Debbie Elliott Bio, Age, Husband, NPR, Net worth, Salary, Twitter

Debbie Elliott Biography

Debbie Elliott is an American journalist who serves as an NPR National Correspondent. She covers the latest news and politics and is attuned to the region’s rich culture and history. Elliott is a graduate of the University of Alabama.

Debbie Elliott Age

Elliott likes to keep her personal life private hence she has not yet disclosed the date, month, or the year she was born. However, she might be in her 40’s.

Debbie Elliott Height

Elliott stands at a height of 5 ft 5 in. (1.65 m)

Debbie Elliott Family

Elliott was born in Atlanta and brought up in the Memphis area. However, she has not disclosed any information about her parents to the public yet. It is also not known if Doucleff has any siblings.

Debbie Elliott Husband

Elliott is married to the love of her life. However, she has not disclosed the name of her husband to the public yet. We will be sure to keep you updated once this information is available to us.

Debbie Elliott Net Worth

Elliott has an estimated net worth of between $1 Million – $5 Million which she has earned through her career as a successful journalist.

Debbie Elliott Salary

Elliott earns an annual salary ranging between $ 45,000 – $ 110,500.

The table below answers some of the frequently asked questions about Debbie Elliott

How old is Debbie Elliott? Unknown
How tall is Debbie Elliott? 1.65 m
Who is Debbie Elliott married to? Unknown
How much money does Debbie Elliott earn? $45,000 – $110,500
How much is Debbie Elliott worth? $1 Million – $5 Million

Debbie Elliott Career

Elliott is a journalist serving as an NPR National Correspondent. She covers the latest news and politics and is attuned to the region’s rich culture and history. Elliott has been one of NPR’s top breaking news reporters for more than two decades. She’s reported on a number of natural catastrophes, including hurricanes Andrew, Katrina, and Harvey. She covered the aftermath of the 2010 Haiti earthquake for NPR, bringing listeners to teenage boys who had been orphaned in the disaster and were struggling to make ends meet on their own.

Elliott spent months recording the aftermath of the nation’s worst man-made environmental disaster, the 2010 BP oil spill in the Gulf of Mexico, as well as the complex legal challenges that ensued. She started the series “The Disappearing Coast,” which looks at the long-term effects of the oil disaster on a vulnerable shoreline. Her work covering the deadly white supremacist demonstration in Charlottesville, Virginia, and the mass murder of parishioners at a church in Sutherland Springs, Texas, earned her a 2018 Gracie Award from the Alliance for Women in Media Foundation for crisis coverage.

She was a member of the NPR crews that covered the mass shootings at Charleston’s Emanuel AME Church and Orlando’s Pulse Nightclub. Elliott has covered major discussions in the United States on immigration, healthcare, abortion, tobacco, voting rights, welfare reform, same-sex marriage, Confederate monuments, criminal justice, and policing. She looked at Mississippi’s obesity epidemic, Louisiana’s public defender crisis, Florida’s growth in female incarceration, and Alabama and Mississippi’s state prisons’ chronic awful conditions.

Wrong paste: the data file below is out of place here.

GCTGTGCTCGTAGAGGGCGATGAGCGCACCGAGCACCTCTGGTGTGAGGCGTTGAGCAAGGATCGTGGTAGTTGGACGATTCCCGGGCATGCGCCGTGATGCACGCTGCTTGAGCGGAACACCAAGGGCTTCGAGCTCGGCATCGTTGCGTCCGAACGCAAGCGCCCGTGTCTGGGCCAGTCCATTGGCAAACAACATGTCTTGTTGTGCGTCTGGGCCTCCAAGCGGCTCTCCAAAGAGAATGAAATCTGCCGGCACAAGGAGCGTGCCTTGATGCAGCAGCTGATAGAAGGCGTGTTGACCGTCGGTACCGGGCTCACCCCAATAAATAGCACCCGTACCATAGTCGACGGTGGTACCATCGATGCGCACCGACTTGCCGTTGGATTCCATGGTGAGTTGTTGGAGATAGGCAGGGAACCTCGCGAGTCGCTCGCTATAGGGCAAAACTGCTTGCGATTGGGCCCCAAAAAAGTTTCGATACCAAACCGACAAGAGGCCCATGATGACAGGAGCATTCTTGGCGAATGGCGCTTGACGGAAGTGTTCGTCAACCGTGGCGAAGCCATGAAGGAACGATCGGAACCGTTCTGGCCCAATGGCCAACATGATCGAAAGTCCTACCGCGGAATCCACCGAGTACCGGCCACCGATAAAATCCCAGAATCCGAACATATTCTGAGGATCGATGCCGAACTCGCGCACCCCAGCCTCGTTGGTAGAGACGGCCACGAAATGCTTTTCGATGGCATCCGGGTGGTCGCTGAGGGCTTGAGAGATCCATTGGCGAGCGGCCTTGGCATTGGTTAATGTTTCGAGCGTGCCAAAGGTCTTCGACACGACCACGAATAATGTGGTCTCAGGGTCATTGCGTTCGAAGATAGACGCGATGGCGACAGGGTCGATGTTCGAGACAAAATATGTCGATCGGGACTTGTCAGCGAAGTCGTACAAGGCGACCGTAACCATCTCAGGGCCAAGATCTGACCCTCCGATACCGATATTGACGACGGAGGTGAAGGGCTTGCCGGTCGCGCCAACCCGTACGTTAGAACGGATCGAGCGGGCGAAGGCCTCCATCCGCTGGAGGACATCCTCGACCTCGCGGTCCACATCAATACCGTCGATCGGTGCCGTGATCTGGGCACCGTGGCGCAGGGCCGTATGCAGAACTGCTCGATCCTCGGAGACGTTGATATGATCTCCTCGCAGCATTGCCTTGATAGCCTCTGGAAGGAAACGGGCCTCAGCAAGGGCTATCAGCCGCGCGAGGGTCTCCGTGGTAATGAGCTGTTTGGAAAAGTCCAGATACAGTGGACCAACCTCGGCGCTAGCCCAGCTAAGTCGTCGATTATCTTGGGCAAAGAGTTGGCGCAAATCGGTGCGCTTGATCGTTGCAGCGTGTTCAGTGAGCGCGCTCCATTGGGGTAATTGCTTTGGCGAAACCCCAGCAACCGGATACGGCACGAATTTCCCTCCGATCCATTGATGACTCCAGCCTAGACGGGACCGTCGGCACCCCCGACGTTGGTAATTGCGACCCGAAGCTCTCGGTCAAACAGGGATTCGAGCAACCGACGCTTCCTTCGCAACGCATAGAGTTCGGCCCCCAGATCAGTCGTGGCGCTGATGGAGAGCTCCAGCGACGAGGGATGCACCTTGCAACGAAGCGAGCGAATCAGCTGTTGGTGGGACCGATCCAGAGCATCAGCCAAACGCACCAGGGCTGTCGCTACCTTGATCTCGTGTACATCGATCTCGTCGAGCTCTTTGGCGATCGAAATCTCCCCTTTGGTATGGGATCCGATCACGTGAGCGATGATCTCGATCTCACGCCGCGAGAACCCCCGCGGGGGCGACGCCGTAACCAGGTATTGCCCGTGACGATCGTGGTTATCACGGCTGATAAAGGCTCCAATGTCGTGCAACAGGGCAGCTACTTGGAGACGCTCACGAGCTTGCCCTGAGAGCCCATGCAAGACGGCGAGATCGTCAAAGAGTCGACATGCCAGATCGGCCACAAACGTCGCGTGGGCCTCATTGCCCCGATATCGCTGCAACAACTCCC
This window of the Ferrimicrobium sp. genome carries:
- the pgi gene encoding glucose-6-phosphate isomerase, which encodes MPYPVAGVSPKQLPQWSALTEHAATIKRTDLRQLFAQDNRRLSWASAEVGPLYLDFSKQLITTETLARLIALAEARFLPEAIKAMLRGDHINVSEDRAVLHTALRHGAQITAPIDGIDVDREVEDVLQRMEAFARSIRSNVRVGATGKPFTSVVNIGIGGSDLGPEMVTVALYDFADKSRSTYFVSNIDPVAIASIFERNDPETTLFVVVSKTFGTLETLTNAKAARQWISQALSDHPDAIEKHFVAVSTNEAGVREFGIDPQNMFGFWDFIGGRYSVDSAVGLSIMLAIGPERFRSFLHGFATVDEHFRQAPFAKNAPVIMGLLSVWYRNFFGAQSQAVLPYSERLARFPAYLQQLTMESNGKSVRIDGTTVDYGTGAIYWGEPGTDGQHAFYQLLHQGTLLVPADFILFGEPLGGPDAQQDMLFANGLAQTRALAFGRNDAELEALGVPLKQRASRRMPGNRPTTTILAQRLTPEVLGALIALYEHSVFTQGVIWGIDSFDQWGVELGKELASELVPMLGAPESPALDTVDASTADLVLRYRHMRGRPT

Elliott has spent a lot of time looking at how Americans live through the lenses of race, culture, and history. Her reporting connects historical lessons to the current racial justice movement in the United States. She’s researched the impact of major civil rights events such as the integration of Little Rock Central High School, the assassination of Mississippi NAACP leader Medgar Evers, the Montgomery bus boycott, and the Selma voting rights march. She provided a four-part series on the Rev. Martin Luther King, Jr.’s 1968 assassination in Memphis, Tennessee, which won a Gracie Award for a documentary in 2019.

She was there for the re-opening of civil rights-era murder cases, including the 16th Street Church bombing in Birmingham, the assassination of Hattiesburg, Miss., NAACP leader Vernon Dahmer, and the murders of three civil rights activists in Neshoba County, Miss. Former Attorney General Jeff Sessions, historian John Hope Franklin, Congressman John Lewis, children’s book author Eric Carle, singer Trombone Shorty, and former Louisiana Governor Edwin Edwards are among the people Elliott has featured.

She covered the funerals of Aretha Franklin, the Queen of Soul, and BB King, the King of the Blues, and she took listeners along for the second-line jazz parade in New Orleans in honor of Fats Domino. From the Nashville hot chicken craze to Mardi Gras traditions to the roots of American music at Mississippi’s new Grammy Museum, her stories offer a flavor of southern culture. She’s featured lesser-known gems like North Carolina artist Freeman Vines and his hanging tree guitars, New Orleans’ enchanting House of Dance and Feathers, a lonely Coon Dog Cemetery in north Alabama, and the Cajun Christmas tradition of lighting bonfires on the Mississippi River’s levees.

Elliott is a former Capitol Hill Correspondent and former weekend host of NPR’s newsmagazine All Things Considered. She appears on NPR’s news shows as a guest host on occasion and contributes to podcasts and live programming. She is currently working at NPR where she works alongside other famous NPR anchors and reporters including;

  1. Erika Beras
  2. Howard Berkes
  3. Adrian “Stretch” Bartos
  4. Amanda Aronczyk
  5. Ramtin Arablouei
  6. Deborah Amos
  7. Bobby Allyn
  8. Greg Allen
  9. Rund Abdelfatah